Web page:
In November 2018, investors sent a joint letter to Amazon to underscore their concerns and request meaningful dialogue with the company.  The letter was endorsed by 114 investors representing over $2.6 trillion in assets under management, many of whom had varying degrees of prior engagement with Amazon.

Additional concerns were raised by Amazon’s decision to petition the SEC to omit many of the proposals from its proxy. Many investors see the fact that the company has actively sought to avoid addressing these problems in a constructive manner with the investment community as highly troubling.

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The UFCW is the largest private sector union in the United States, representing 1.3 million professionals and their families in grocery stores, meatpacking, food processing, retail shops and other industries.

Our members help put food on our nation’s tables and serve customers in all 50 states, Canada and Puerto Rico.

Learn more about the UFCW at www.ufcw.org

 

UFCW OUTreach: Passage of Equality Act a Victory for LGBTQ Workers Across the Country

WASHINGTON, D.C. – Today, United Food and Commercial Workers International Union (UFCW) OUTreach Chair Michele Kessler released the following statement praising passage of H.R. 5, the Equality Act of 2019, by the U.S. House of Representatives:

“Today’s passage of the Equality Act by the House is a powerful step toward a future where millions of LGBTQ Americans and their families no longer have to worry about facing discrimination at work or in their communities. Too many Americans live in states with outdated laws that leave our LGBTQ neighbors, friends, and family vulnerable to discrimination.

“Everyone deserves equal access to the employment, housing, and education they need to provide for their families and build a better life. We are proud to stand with Americans across the country in support of the Equality Act and urge the Senate to do the right thing and pass this bill immediately.”

BACKGROUND

Despite major advances in equality for LGBTQ Americans, including nationwide marriage equality, the majority of states still do not have explicit LGBTQ non-discrimination protection laws.

The Equality Act of 2019 would ensure full federal non-discrimination equality by adding sexual orientation and gender identity to other protected classes, such as race or religion, in existing federal laws.

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The UFCW is the largest private sector union in the United States, representing 1.3 million professionals and their families in grocery stores, meatpacking, food processing, retail shops and other industries.

Our members help put food on our nation’s tables and serve customers in all 50 states, Canada and Puerto Rico.

Learn more about the UFCW at www.ufcw.org

UFCW Statement on Amazon Replacing Workers with Robots

WASHINGTON, D.C. – Today, United Food and Commercial Workers International Union (UFCW) President Marc Perrone released the following statement in response to a new report that Amazon is rolling out machines to automate the boxing of customer orders, a job held by thousands of its workers:

“Jeff Bezos’s vision for our economy is focused on driving up profits at any cost by replacing talented employees with automation. While Amazon is raking in billions in tax cuts from cities desperate for new jobs, the company is ruthlessly working to eliminate the jobs of thousands of its current employees.

“This comes as Amazon announced it is offering to pay its workers $10,000 to quit their jobs rather than using that money to make Amazon jobs good jobs to begin with. It’s clear that Jeff Bezos cares more about the bottom line than investing in the hardworking employees who made Amazon a success in the first place. This is shameful.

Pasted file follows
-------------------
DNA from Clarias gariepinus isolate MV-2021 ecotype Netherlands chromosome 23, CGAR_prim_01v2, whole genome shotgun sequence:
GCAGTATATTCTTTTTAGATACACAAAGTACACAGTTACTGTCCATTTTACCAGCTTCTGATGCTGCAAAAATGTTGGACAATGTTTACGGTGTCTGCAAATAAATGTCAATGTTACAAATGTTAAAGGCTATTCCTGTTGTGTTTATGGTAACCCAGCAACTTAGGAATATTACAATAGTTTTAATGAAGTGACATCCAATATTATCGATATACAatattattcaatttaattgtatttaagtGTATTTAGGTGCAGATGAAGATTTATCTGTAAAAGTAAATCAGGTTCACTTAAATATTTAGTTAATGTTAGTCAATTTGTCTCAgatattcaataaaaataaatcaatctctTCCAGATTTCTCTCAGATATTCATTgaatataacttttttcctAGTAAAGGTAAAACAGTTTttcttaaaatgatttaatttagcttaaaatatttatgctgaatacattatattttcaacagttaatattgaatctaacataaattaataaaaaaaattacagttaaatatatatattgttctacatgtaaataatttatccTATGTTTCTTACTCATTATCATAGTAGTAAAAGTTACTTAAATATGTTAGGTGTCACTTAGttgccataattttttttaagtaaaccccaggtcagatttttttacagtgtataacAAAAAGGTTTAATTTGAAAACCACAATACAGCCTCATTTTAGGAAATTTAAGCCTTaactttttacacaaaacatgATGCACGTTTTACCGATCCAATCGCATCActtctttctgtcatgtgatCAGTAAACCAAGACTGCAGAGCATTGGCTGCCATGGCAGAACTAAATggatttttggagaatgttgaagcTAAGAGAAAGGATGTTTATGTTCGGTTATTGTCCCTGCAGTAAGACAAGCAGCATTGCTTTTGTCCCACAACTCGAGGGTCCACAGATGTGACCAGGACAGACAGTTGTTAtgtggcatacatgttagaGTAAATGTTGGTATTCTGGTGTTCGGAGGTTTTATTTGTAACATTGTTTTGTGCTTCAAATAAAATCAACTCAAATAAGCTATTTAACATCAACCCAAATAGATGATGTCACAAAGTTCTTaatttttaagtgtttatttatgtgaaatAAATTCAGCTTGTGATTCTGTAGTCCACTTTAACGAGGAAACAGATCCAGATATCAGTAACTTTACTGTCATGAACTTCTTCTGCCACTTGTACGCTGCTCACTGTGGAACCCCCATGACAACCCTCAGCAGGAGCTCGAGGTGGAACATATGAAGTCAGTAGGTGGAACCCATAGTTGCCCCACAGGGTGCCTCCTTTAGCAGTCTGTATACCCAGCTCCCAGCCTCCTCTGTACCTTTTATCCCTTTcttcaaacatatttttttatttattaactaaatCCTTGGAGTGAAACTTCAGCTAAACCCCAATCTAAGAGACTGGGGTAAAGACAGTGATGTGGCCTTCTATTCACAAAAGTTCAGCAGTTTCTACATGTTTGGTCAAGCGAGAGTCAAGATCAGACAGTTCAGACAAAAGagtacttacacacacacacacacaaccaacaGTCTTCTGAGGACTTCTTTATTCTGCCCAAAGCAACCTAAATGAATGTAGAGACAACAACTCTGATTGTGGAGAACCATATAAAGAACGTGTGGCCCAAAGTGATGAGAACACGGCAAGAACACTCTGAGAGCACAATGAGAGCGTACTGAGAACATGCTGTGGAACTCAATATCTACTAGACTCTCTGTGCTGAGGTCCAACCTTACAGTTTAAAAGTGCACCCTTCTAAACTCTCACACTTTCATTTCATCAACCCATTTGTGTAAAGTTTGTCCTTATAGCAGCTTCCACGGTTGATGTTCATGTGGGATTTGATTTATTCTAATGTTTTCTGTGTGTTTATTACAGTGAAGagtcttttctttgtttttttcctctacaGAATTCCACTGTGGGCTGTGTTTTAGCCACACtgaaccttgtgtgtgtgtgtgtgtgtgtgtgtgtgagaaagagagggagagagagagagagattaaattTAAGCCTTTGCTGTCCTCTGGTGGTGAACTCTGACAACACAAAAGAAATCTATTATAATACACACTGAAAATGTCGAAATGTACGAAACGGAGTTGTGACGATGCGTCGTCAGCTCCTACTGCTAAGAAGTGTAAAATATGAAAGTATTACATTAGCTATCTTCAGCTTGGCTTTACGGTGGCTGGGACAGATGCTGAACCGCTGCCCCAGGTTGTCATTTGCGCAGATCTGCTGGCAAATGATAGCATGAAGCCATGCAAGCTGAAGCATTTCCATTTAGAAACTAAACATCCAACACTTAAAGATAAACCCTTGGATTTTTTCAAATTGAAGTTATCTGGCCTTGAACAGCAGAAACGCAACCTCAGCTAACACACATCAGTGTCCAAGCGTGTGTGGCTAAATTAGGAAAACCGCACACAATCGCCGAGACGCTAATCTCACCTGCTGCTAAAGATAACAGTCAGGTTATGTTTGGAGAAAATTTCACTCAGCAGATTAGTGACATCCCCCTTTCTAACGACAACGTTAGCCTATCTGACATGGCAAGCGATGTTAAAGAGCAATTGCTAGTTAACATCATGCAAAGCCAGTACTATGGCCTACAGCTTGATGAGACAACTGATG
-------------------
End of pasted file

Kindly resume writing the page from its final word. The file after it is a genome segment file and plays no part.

“Our nation’s leaders need to wake up and realize that left unchecked, Amazon’s predatory business model will only continue to wipe out thousands of jobs that have powered our economy for decades. Our families and communities deserve better than this.”

BACKGROUND:

As reported by Reuters, Amazon started adding technology to a handful of warehouses in recent years, which scans goods coming down a conveyor belt and envelops them seconds later in boxes custom-built for each item. The plan shows how Amazon is pushing to boost profits at the expense of its own workers.

  • Amazon has considered installing two machines at dozens more warehouses, removing at least 24 roles at each one, these people said.
  • These facilities typically employ more than 2,000 people.
  • Resulting in more than 1,300 cuts across 55 U.S. fulfillment centers for standard-sized inventory.
  • Amazon would expect to recover the costs in under two years, at $1 million per machine plus operational expenses, they said.

This report comes as Amazon announced they are offering up to $10,000 for current Amazon employees in warehouses and other facilities to quit their jobs so that they can start delivering packages for the company instead.

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The UFCW is the largest private sector union in the United States, representing 1.3 million professionals and their families in grocery stores, meatpacking, food processing, retail shops and other industries. 

Our members help put food on our nation’s tables and serve customers in all 50 states, Canada and Puerto Rico.

Learn more about the UFCW at www.ufcw.org

 

UFCW Members Help to Stamp Out Hunger in Communities Across the Country

Union Representing Grocery Workers Across the Country Donates 7 Million Bags of Food to Nation’s Largest Single-Day Food Drive

WASHINGTON, D.C. — Marc Perrone, President of the United Food and Commercial Workers (UFCW) International Union released the following statement on participating in the National Association of Letter Carriers (NALC) 27th annual Stamp Out Hunger food drive on May 11. 

“Every year, Stamp Out Hunger unites Americans across the country to donate food to millions of families in need. With more than 46 million Americans struggling to put food on the table, there has never been a more important time for us to give back.